Baby talk

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It's certainly true that "the rhythm and intonation of his vocalizations mirror those to which he is exposed daily" (though the tiktok original suggests that the infant is female); but I'm skeptical of the idea that "Other than 'no' he doesn’t speak a single conventional word".

In his 1969 Journal of Linguistics paper "Syllables", Erik Fudge details the ways in which his infant son remapped adult words in non-obvious but systematic ways as his phonological system developed. Any parent who pays attention will have similar stories about their own children. Similar things happen when words are adapted from one language to another — thus the Brother company in Japanese is ブラザー = Burazā, and "Ibrahim" is borrowed into one of the Manding languages as "Bulama".

The kid in the featured video is doubtless doing some babbling, but I'm betting that there are plenty of re-mapped words in there as well.

Update — Picked up by the BBC, as Linda notes in the comments. Jenny Coleman, "TikTok babbling Scouse baby's mum 'never noticed her accent'", BBC 6/25/2024.

The mother of a baby whose Liverpudlian babbling made her a social media star has said she "never picked up on her Scouse accent before because we are all Scouse".

A minute-long clip of 19-month-old Orla's baby talk has been viewed more than 15 million times after being posted on Tik Tok.
Her mother Rhiannon said she had been inundated with messages since the clip, which saw Orla fully conversing despite being unable to speak any proper words, was posted online.

She said it was "lovely" to hear how the video had "made people's day".
The exchange was captured by Rhiannon's friend Olayka, who was looking after Orla at the time.



  1. C Baker said,

    June 24, 2024 @ 5:33 pm

    If I remember the baby days correctly, babbling is when a baby repeats a syllable over and over again. I haven't watched the video, but if people are talking about the baby's accent then it seems more likely that she's jargoning (to use the, uh, correct child development jargon), which sounds more like language even if it doesn't make any sense.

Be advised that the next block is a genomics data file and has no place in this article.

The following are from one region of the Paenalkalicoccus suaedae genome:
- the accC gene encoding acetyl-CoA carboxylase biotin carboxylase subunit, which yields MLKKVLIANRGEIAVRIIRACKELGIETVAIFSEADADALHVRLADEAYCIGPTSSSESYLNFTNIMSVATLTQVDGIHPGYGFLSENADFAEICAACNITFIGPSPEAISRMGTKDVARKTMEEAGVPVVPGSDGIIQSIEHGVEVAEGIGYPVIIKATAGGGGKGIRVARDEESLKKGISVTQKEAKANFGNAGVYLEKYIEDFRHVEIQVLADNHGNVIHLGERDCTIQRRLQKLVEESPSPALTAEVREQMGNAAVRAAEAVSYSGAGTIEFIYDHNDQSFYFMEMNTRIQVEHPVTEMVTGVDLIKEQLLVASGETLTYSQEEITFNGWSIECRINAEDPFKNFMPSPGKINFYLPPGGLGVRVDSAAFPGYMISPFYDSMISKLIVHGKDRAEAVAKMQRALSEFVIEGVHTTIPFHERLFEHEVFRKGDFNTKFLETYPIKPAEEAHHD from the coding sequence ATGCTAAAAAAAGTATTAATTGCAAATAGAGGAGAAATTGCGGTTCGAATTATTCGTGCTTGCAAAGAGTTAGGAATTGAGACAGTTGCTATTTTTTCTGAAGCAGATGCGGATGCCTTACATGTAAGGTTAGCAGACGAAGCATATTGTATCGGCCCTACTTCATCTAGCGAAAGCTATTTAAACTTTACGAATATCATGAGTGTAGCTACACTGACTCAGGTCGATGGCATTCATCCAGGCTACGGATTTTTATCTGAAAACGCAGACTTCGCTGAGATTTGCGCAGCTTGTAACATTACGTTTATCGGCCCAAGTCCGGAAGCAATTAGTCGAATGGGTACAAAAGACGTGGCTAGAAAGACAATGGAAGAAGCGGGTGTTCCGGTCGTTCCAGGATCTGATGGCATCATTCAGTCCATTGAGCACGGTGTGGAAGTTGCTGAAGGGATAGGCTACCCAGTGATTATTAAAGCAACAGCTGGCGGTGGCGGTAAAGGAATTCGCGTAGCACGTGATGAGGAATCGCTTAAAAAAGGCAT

2. Rick Rubenstein said,

    June 24, 2024 @ 5:41 pm

    Unfortunately the embedded tweet only shows the video, not the text (actually the text is briefly visible on load, but then gets replaced with the video). So you have to actually go to X to read what Mark is referring to.

  3. John J Chew said,

    June 24, 2024 @ 8:17 pm

    My father, who passed away this month at the age of 100, wrote a paper in 1969 entitled "The Structure of Japanese Baby Talk". The "sample family" mentioned on the last page is of course ours; I am the first child and my brother the second.

  4. Linda said,

    June 25, 2024 @ 7:08 am

    The BBC seems to have picked up the story as well .

  5. Jim said,

    June 25, 2024 @ 7:07 pm

    Gotta love an accent:

    "I've got your butthole, I've got your teddy." (Okay, "bottle", but that's not how my ear hears it!)

  6. Julian said,

    June 27, 2024 @ 5:31 am

    Toddler, pointing to a snail: "Nail!"
    Parent, imitating the remapped word as a joke: "Yes, it's a nail "
    Toddler, very indignant: "Not nail! Nail!"

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